Michael Friendly

The table below shows two such data sets:

- von Bortkiewicz's (1898) data on death of soldiers in the Prussian army from kicks by horses and mules. The data pertain to 10 army corps, each observed over 20 years. In 109 corps-years, no deaths occurred; 65 corps-years had one death, etc. ( Figure 1)
- Mosteller & Wallace's (1964) data on the occurrence of the word
*may*in 262 blocks of text (each about 200 words long) from issues of the Federalist Papers known to be written by James Madison. In 156 blocks, the word*may*did not occur; it occurred once in 63 blocks, etc. ( Figure 2)

Deaths by Horsekick Occurrences of 'may' k nk k nk ---------- ---------- 0 109 0 156 1 65 1 63 2 22 2 29 3 3 3 8 4 1 4 4 ----- 5 1 N=200 6 1 ----- N=256

Figure 1: von Bortkiewicz's data Figure 2: Mosteller & Wallace data

chi² = Sum from k=1 to K < ( n sub k - N p hat sub k ) > sup 2 over < N p hat sub k > ~ chi² ( K-1 )where

For example, for the Poisson distribution, the probability function is

(1)The maximum likelihood estimator of the parameter

lambda Hat = Sigma k n sub k / N

For the horsekick data, the mean is 122/200 = .610, and
calculation of Poisson probabilities (PHAT), expected frequencies,
and contributions to * chi² * are shown below.

k nk p phat exp chisq 0 109 0.545 0.54335 108.670 0.00100 1 65 0.325 0.33144 66.289 0.02506 2 22 0.110 0.10109 20.218 0.15705 3 3 0.015 0.02056 4.111 0.30025 4 1 0.005 0.00313 0.627 0.22201 === ======= ======= 200 199.915 0.70537In this case the~ chi² (4)

(von Bortkiewicz's data is collapsed over 20 years and 14 army corps,
and the Poisson model assumes that the probability of a death is constant
for all years and corps. This assumption can be tested in the raw data,
by fitting a poisson model, ` deaths = year corps`

.
The effects of both year and corps are significant, indicating that
the homogeneity assumption is not met.)

Assume, for some fixed * lambda *, each observed frequency,
* n sub k * equals the expected frequency, * m sub k = N p
sub k *. Then, setting * n sub k = N p sub k = { e sup {-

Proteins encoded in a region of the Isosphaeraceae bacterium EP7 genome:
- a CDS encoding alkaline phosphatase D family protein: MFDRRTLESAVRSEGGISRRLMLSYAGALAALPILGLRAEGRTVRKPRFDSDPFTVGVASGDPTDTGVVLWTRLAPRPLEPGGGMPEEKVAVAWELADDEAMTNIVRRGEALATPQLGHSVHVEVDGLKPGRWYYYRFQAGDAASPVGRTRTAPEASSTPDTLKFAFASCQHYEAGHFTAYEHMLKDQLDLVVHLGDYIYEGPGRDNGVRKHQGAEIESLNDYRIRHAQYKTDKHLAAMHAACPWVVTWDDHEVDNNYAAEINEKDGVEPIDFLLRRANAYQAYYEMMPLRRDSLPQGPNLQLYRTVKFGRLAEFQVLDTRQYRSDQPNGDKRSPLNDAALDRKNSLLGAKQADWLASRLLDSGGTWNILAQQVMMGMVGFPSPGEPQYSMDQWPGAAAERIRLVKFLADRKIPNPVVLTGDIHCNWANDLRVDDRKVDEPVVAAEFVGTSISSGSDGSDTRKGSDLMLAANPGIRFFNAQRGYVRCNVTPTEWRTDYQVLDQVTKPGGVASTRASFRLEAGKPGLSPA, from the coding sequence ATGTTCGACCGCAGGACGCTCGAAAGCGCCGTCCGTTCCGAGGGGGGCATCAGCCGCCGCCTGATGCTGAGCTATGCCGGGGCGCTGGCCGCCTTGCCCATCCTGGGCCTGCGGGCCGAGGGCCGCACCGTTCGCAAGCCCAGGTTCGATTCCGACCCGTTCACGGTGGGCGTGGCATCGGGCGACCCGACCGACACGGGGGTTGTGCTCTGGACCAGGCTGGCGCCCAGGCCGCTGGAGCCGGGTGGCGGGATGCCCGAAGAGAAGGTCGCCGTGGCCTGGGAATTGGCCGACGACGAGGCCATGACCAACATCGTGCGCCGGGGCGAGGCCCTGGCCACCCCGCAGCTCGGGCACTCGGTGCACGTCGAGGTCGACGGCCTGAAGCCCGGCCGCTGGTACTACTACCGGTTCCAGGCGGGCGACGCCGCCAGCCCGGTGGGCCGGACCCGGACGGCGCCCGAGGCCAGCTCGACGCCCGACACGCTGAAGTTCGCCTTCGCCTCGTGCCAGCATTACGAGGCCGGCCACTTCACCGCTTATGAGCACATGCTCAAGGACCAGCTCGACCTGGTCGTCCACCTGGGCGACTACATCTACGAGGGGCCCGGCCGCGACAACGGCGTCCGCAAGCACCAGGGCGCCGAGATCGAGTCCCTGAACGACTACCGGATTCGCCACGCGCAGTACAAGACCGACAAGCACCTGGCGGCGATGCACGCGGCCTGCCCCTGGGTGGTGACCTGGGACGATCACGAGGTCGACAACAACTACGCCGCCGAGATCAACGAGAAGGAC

lambda} lambda sup k } / { k ! } *, and taking logs of both
sides gives

log ( n sub k ) = log N - lambda + k log lambda - log k !which can be rearranged to

(2)The left side of (2) is called the

- intercept =
*- lambda* - slope =
*log lambda*

**Resistance***n sub k*affects only the point at value*k*.**Comparison standard****Influence***lambda*in the Poisson).

phi (n sub k)CI CI Confidence Int k nk Y center width lower upper 0 109 -0.607 -0.617 0.130 -0.748 -0.487 1 65 -1.124 -1.138 0.207 -1.345 -0.931 2 22 -1.514 -1.549 0.417 -1.966 -1.132 3 3 -2.408 -2.666 1.318 -3.984 -1.348 4 1 -2.120 -3.120 2.689 -5.809 -0.432

Figure 3: Poissonness plots for two discrete distributions. The Horse Kicks data fits the Poisson distribution reasonably well, but the May data does not.

- A different formula for the count metameter,
*phi ( n sub k )*is required for each discrete distribution. - Systematic deviation from a linear relationship does not indicate which distribution provides a better fit.

(3)holds for each of the Poisson, binomial, negative binomial, and logarithmic series distributions. The slope,

Thus, a plot of * k n sub k / n sub k-1 * against * k
*, if linear, is suggested as a means to determine which
distribution to apply.

+--------------------+--------------------------------------+ | Slope Intercept | Distribution Parameter | | (b) (a) | (parameter) estimate | |--------------------+--------------------------------------| | 0 + | Poisson (lambda) lambda = a | | | | | - + | Binomial (n, p) p = b/(b-1) | | | | | + + | Neg. binom (n,p) p = 1 - b | | | | | + - | Log. series (theta) theta = b | | | theta = - a | +--------------------+--------------------------------------+

Ord Plot: Deaths by Horsekicks k nk nk) wk y 0 109 . 10.3923 . -- Weighted LS -- 1 65 109 8.0000 0.5963 slope = -0.034 2 22 65 4.5826 0.6769 inter = 0.656 3 3 22 1.4142 0.4091 4 1 3 0.0000 1.3333For the word frequency data, the slope is positive, so either the negative binomial or log series are possible. The intercept is essentially zero, which is ambiguous. However, the logarithmic series requires

Instances of 'may' in Federalist papers k nk nk) wk y 0 156 . 12.4499 . -- Weighted LS -- 1 63 156 7.8740 0.4038 slope = 0.424 2 29 63 5.2915 0.9206 inter = -0.023 3 8 29 2.6458 0.8276 4 4 8 1.7321 2.0000 5 1 4 0.0000 1.2500 6 1 1 0.0000 6.0000Plots of data fitting several different discrete distributions are shown in Figure 4.

- The Ord plot lacks resistance, since a single discrepant
frequency affects the points for
*k*and*k + 1*. - The sampling variance of
*k n sub k / n sub k-1*fluctuates widely. The use of weights*w sub k*helps, but is purely a heuristic device.

Figure 4: Ord plots for four discrete distributions. The OLS line is drawn in black, the WLS line in red. The slope and intercept of the WLS line are used to automatically diagnose the type of the distribution.

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